“What do you want?” he asked her.

She shrugged and bit a hangnail and stared across his body out the window.

“For a lot of things to never have happened to me.”

“What things?”

She shook her head, drifting away from him now.

“And sun,” she mumbled after a while, her lips sleep swollen. “Lots and lots of sun.”


Hickey’s Termite

Tim Hickey once told Joe the smallest mistake sometimes casts the longest shadow. Joe wondered what Tim would have said about daydreaming behind the wheel of a getaway car while you were parked outside a bank. Maybe not daydreaming—fixating. On a woman’s back. More specifically, on Emma’s back. On the birthmark he’d seen there. Tim probably would have said, then again, sometimes it’s the biggest mistakes that cast the longest shadows, you moron.

Another thing Tim was fond of saying was when a house falls down, the first termite to bite into it is just as much to blame as the last. Joe didn’t get that one—the first termite would be long fucking dead by the time the last termite got his teeth into the wood. Wouldn’t he? Every time Tim made the analogy, Joe resolved to look into termite life expectancy, but then he’d forget to do it until the next time Tim brought it up, usually when he was drunk and there was a lull in the conversation, and everyone at the table would get the same look on their faces: What is it with Tim and the fucking termites already?

Tim Hickey got his hair cut once a week at Aslem’s on Charles Street. One Tuesday, some of those hairs ended up in his mouth when he was shot in the back of the head on his way to the barber’s chair. He lay on the checkerboard tile as the blood rolled past the tip of his nose and the shooter emerged from behind the coatrack, shaky and wide-eyed. The coatrack clattered to the tile and one of the barbers jumped in place. The shooter stepped over Tim Hickey’s corpse and gave the witnesses a hunched series of nods, as if embarrassed, and let himself out.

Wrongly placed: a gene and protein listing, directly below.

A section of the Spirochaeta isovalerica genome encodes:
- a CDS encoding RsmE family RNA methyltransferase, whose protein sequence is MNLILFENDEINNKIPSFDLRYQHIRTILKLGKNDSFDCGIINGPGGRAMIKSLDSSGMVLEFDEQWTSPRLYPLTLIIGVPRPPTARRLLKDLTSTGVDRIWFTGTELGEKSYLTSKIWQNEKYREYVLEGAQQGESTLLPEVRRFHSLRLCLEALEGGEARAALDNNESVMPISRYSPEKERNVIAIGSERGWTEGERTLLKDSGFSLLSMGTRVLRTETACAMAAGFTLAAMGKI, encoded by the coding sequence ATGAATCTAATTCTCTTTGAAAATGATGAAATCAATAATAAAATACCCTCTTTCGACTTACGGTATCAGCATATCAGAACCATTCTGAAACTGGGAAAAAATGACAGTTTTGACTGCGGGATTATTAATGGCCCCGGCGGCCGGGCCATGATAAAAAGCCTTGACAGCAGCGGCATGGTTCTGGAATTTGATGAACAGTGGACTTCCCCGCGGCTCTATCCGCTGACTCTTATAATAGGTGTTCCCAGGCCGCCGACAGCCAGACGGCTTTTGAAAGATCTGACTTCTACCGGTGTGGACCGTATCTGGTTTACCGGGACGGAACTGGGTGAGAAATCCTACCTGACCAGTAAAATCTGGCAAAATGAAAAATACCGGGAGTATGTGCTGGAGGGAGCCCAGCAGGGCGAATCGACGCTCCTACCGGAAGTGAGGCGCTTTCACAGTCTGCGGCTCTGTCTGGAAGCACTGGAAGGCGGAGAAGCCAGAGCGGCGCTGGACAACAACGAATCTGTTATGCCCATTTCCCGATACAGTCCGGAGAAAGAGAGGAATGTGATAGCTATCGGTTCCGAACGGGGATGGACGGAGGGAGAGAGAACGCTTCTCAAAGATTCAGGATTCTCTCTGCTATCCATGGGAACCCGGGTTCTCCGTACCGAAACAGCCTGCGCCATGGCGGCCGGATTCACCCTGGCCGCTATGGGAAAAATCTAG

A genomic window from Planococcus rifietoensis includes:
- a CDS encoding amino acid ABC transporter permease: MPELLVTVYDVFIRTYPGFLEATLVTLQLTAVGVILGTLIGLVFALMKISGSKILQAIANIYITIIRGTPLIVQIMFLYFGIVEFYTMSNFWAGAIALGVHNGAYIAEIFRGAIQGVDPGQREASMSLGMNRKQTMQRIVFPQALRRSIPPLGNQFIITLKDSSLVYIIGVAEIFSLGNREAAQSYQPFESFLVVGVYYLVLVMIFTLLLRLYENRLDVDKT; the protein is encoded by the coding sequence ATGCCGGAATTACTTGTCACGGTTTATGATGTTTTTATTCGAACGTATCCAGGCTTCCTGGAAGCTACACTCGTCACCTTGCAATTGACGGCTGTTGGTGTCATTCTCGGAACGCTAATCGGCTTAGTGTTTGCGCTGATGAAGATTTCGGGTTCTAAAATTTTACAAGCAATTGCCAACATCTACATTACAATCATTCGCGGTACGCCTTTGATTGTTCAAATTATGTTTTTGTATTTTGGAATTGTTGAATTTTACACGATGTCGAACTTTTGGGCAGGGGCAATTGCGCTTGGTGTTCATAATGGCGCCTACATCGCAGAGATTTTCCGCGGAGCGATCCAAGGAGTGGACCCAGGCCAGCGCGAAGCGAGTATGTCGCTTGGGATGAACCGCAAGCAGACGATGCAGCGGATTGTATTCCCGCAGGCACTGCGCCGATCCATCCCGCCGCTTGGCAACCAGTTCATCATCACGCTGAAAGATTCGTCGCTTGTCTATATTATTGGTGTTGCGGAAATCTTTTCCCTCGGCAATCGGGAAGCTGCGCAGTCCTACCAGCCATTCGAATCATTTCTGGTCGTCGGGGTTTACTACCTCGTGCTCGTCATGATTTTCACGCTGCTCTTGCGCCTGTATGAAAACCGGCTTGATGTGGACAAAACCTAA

When Joe heard, he was in bed with Emma. After he hung up the phone, Emma sat up in bed while he told her. She rolled a cigarette and looked at Joe while she licked the paper—she always looked at him when she licked the paper—and then she lit it. “Did he mean anything to you? Tim?”

“I don’t know,” Joe said.

“How don’t you know?”

“It’s not one thing or the other, I guess.”

Tim had found Joe and the Bartolo brothers when they were kids setting fire to newsstands. One morning they’d take money from the Globe to burn down one of the Standard’s stands. The next day they’d take a payoff from the American to torch the Globe’s. Tim hired them to burn down the 51 Café. They graduated to late-afternoon home rips in Beacon Hill, the back doors left unlocked by cleaning women or handymen on Tim’s payroll. When they worked a job Tim gave them, he set a flat price, but if they worked their own jobs, they paid Tim his tribute and took the lion’s share for themselves. In that regard, Tim had been a great boss.